Take Your Time - Mental Health Awareness Week

This week is Mental Health Awareness Week at HC Western Ontario. Join the conversation with #HCWesternTalks.

I had just decided how to die. 

It was New Years Eve. The last day of 2014, halfway through my third year of university, and not the first time I felt like the only logical decision I could make to fix my life was to end it. One terrible year was about to end, another about to begin, and I wanted to be no part of it. I’ve had a love hate relationship with depression, anxiety and OCD for the past 8 years. By this point, there was no love. Hate, coupled with anger, confusion and isolation, was manifested in a lifestyle that was so unhealthy I figured it was only a matter of time until they way I’d been living caught up and killed me anyways. Given the circumstances of my life in that moment and the series of events leading up to it, I believed it was time for life and me to break up once and for all, and I was ready to pack up and move out. 

Like many people, until that point, I had always held the view that suicide was selfish, a view I now see as selfish in itself. Everyone is loved by somebody, right? Isn’t that enough to keep going? Wait it out! Don’t you know things will get better? Even if these are truths, for someone thinking about ending their life, the illness is too overpowering for any of it to make a difference, if you’re even able to think that at all. Saying it’s selfish implies malice or inconsideration. This is never the reality, and is of no help. Treatment is necessary, and different treatments work for different people. I am convinced that everyone who’s suffering can be saved. There will always be help for those who seek it. When you can’t get lower, the only way is up. It took hitting rock bottom for me to realize the most important lesson to take from all the suffering, was one I’m still trying to teach myself: You need to learn to love yourself. 

Life is a fickle thing. Throughout the years, suicidal thoughts would sneak into my troubled mind. Through therapy, reflection, and as life moved on, the thoughts came and went. That was until I became obsessed. It didn’t happen all at once. Scientifically, depression is associated with  chemical changes in your brain. You become a stranger to yourself, and you can’t help it or always understand it. Stephen Fry put it best when he said “Depression isn’t a straightforward response to a bad situation. Depression just is, like the weather.” Your view of the world and sense of self become scarily distorted, unfamiliar and isolating.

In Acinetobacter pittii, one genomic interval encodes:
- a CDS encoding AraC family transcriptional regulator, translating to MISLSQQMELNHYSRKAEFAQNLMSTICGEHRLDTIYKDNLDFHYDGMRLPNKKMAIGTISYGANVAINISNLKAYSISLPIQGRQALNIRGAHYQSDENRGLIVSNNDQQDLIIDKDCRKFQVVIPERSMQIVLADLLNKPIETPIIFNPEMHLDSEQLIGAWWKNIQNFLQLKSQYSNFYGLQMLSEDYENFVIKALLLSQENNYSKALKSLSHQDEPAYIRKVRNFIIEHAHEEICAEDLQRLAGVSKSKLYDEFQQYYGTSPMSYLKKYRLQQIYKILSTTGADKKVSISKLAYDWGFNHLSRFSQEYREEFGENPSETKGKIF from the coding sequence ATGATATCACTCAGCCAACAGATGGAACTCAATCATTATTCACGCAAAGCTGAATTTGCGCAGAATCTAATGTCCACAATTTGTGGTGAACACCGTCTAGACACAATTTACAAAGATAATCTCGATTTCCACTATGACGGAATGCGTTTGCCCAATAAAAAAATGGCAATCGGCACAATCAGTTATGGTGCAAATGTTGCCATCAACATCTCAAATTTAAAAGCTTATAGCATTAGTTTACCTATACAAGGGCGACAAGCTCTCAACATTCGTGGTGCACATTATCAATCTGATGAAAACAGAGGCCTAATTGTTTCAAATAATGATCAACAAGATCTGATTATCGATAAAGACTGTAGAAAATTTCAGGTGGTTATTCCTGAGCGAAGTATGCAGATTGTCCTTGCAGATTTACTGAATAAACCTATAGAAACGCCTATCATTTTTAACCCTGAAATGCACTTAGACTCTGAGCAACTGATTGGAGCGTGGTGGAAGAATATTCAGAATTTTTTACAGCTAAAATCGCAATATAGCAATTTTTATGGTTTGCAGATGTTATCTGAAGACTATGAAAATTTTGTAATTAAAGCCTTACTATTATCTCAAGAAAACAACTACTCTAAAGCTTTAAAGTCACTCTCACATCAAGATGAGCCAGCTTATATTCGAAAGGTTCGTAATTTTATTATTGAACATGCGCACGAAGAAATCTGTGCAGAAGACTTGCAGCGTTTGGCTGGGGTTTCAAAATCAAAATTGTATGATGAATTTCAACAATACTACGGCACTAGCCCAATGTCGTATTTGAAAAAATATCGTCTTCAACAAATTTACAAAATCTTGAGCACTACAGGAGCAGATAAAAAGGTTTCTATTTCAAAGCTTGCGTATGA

What people don’t understand is that at a certain point, this emotional pain becomes physical. Misery is paramount and consumes every moment of your life. I would start every day in tears, and end in the same way. I felt imprisoned by my own mind. I would have terribly vivid nightmares about my life, and so I came to fear sleep. Years of drugs and anti-depressants were taking its toll on my body and mind. I barely ate as it was, and my medication made me sick when I did. I was exhausted. My body ached, my head throbbed, but I soon felt nothing at all. I was physically and emotionally numb, and felt detached from reality. I didn’t know what reality was supposed to be, only that mine would never be different, and I accepted that. Like the ghost I resembled, I observed the life I could no longer live, alone and at a distance; everyone carried on, and I was already buried.